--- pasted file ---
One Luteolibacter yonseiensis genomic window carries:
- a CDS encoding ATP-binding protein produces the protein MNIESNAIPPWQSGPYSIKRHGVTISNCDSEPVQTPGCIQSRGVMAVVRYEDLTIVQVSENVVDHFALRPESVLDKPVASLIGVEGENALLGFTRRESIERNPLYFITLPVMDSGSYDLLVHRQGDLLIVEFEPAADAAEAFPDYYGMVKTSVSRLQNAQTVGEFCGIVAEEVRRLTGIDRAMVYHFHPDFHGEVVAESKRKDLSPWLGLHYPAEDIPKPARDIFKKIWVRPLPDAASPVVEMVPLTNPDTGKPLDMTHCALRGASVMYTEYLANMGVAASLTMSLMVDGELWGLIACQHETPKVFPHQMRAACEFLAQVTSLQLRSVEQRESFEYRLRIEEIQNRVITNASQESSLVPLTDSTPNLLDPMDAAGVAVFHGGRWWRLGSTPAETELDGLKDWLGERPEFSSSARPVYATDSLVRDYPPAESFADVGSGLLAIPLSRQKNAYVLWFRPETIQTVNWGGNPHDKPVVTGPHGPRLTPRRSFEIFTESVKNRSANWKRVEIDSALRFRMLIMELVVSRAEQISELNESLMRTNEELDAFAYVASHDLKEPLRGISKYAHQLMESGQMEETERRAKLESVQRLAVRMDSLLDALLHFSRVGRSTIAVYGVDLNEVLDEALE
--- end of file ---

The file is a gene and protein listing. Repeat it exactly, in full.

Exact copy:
One Luteolibacter yonseiensis genomic window carries:
- a CDS encoding ATP-binding protein produces the protein MNIESNAIPPWQSGPYSIKRHGVTISNCDSEPVQTPGCIQSRGVMAVVRYEDLTIVQVSENVVDHFALRPESVLDKPVASLIGVEGENALLGFTRRESIERNPLYFITLPVMDSGSYDLLVHRQGDLLIVEFEPAADAAEAFPDYYGMVKTSVSRLQNAQTVGEFCGIVAEEVRRLTGIDRAMVYHFHPDFHGEVVAESKRKDLSPWLGLHYPAEDIPKPARDIFKKIWVRPLPDAASPVVEMVPLTNPDTGKPLDMTHCALRGASVMYTEYLANMGVAASLTMSLMVDGELWGLIACQHETPKVFPHQMRAACEFLAQVTSLQLRSVEQRESFEYRLRIEEIQNRVITNASQESSLVPLTDSTPNLLDPMDAAGVAVFHGGRWWRLGSTPAETELDGLKDWLGERPEFSSSARPVYATDSLVRDYPPAESFADVGSGLLAIPLSRQKNAYVLWFRPETIQTVNWGGNPHDKPVVTGPHGPRLTPRRSFEIFTESVKNRSANWKRVEIDSALRFRMLIMELVVSRAEQISELNESLMRTNEELDAFAYVASHDLKEPLRGISKYAHQLMESGQMEETERRAKLESVQRLAVRMDSLLDALLHFSRVGRSTIAVYGVDLNEVLDEALE